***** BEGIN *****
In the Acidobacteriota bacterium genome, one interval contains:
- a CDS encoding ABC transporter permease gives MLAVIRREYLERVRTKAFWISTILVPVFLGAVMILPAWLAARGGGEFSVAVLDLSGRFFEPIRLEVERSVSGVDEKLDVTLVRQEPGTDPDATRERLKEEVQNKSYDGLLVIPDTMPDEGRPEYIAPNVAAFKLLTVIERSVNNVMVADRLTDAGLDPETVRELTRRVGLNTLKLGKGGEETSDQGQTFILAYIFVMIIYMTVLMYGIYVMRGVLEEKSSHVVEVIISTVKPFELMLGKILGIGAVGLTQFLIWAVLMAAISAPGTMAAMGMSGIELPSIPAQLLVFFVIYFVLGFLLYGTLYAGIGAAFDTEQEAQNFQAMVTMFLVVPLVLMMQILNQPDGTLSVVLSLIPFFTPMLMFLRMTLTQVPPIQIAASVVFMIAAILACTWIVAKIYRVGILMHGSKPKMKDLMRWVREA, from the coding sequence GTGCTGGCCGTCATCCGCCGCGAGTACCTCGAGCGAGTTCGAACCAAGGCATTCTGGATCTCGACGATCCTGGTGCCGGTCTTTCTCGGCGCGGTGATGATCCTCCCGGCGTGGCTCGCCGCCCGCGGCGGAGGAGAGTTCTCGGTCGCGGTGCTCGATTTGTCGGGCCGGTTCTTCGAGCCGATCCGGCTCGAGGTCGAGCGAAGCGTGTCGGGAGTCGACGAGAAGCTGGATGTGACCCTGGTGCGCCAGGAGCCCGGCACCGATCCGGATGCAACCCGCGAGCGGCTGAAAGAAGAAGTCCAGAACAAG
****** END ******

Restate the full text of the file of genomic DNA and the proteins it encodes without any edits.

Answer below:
In the Acidobacteriota bacterium genome, one interval contains:
- a CDS encoding ABC transporter permease gives MLAVIRREYLERVRTKAFWISTILVPVFLGAVMILPAWLAARGGGEFSVAVLDLSGRFFEPIRLEVERSVSGVDEKLDVTLVRQEPGTDPDATRERLKEEVQNKSYDGLLVIPDTMPDEGRPEYIAPNVAAFKLLTVIERSVNNVMVADRLTDAGLDPETVRELTRRVGLNTLKLGKGGEETSDQGQTFILAYIFVMIIYMTVLMYGIYVMRGVLEEKSSHVVEVIISTVKPFELMLGKILGIGAVGLTQFLIWAVLMAAISAPGTMAAMGMSGIELPSIPAQLLVFFVIYFVLGFLLYGTLYAGIGAAFDTEQEAQNFQAMVTMFLVVPLVLMMQILNQPDGTLSVVLSLIPFFTPMLMFLRMTLTQVPPIQIAASVVFMIAAILACTWIVAKIYRVGILMHGSKPKMKDLMRWVREA, from the coding sequence GTGCTGGCCGTCATCCGCCGCGAGTACCTCGAGCGAGTTCGAACCAAGGCATTCTGGATCTCGACGATCCTGGTGCCGGTCTTTCTCGGCGCGGTGATGATCCTCCCGGCGTGGCTCGCCGCCCGCGGCGGAGGAGAGTTCTCGGTCGCGGTGCTCGATTTGTCGGGCCGGTTCTTCGAGCCGATCCGGCTCGAGGTCGAGCGAAGCGTGTCGGGAGTCGACGAGAAGCTGGATGTGACCCTGGTGCGCCAGGAGCCCGGCACCGATCCGGATGCAACCCGCGAGCGGCTGAAAGAAGAAGTCCAGAACAAG